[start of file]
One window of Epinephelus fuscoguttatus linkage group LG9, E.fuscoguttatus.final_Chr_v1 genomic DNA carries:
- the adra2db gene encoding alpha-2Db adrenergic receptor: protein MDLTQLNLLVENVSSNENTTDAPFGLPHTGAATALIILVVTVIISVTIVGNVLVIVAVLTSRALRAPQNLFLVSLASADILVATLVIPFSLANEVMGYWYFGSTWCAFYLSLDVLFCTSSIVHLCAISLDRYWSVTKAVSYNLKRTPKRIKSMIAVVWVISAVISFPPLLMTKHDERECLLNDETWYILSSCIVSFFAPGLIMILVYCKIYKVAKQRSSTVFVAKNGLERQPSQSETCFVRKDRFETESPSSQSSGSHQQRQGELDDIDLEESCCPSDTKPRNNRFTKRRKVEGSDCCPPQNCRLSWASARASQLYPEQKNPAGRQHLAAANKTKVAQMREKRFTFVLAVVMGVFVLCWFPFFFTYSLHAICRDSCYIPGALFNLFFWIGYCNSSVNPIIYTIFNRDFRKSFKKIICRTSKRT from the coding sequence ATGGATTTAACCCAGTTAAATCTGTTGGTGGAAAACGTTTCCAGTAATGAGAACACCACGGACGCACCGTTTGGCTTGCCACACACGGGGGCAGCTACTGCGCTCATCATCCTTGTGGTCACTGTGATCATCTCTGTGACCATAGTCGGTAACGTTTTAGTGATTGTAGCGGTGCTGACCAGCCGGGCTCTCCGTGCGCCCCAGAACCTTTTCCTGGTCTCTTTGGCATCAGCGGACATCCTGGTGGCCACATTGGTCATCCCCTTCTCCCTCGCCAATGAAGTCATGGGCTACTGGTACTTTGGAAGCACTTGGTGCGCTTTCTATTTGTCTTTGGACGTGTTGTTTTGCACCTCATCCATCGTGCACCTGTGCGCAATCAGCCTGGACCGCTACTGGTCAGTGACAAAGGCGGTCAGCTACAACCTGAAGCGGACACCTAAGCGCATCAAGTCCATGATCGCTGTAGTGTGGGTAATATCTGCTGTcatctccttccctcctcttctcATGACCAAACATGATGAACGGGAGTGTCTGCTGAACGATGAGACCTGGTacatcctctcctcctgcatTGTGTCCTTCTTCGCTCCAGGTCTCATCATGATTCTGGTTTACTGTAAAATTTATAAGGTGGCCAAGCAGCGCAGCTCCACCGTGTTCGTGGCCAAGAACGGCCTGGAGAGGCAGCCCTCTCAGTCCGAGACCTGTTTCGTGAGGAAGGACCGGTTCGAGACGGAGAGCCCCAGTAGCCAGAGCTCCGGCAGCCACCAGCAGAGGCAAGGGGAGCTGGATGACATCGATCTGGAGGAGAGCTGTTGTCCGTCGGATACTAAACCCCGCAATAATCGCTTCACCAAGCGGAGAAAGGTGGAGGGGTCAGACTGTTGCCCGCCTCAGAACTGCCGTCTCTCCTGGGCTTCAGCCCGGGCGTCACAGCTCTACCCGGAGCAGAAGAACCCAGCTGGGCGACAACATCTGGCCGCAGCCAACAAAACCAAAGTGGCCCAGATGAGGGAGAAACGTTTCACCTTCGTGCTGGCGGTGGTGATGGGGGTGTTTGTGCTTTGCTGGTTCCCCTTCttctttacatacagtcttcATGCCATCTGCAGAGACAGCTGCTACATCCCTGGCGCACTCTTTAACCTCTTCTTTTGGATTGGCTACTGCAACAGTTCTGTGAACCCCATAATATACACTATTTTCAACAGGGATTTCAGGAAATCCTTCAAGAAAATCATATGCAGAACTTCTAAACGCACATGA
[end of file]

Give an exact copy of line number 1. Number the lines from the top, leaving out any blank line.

One window of Epinephelus fuscoguttatus linkage group LG9, E.fuscoguttatus.final_Chr_v1 genomic DNA carries: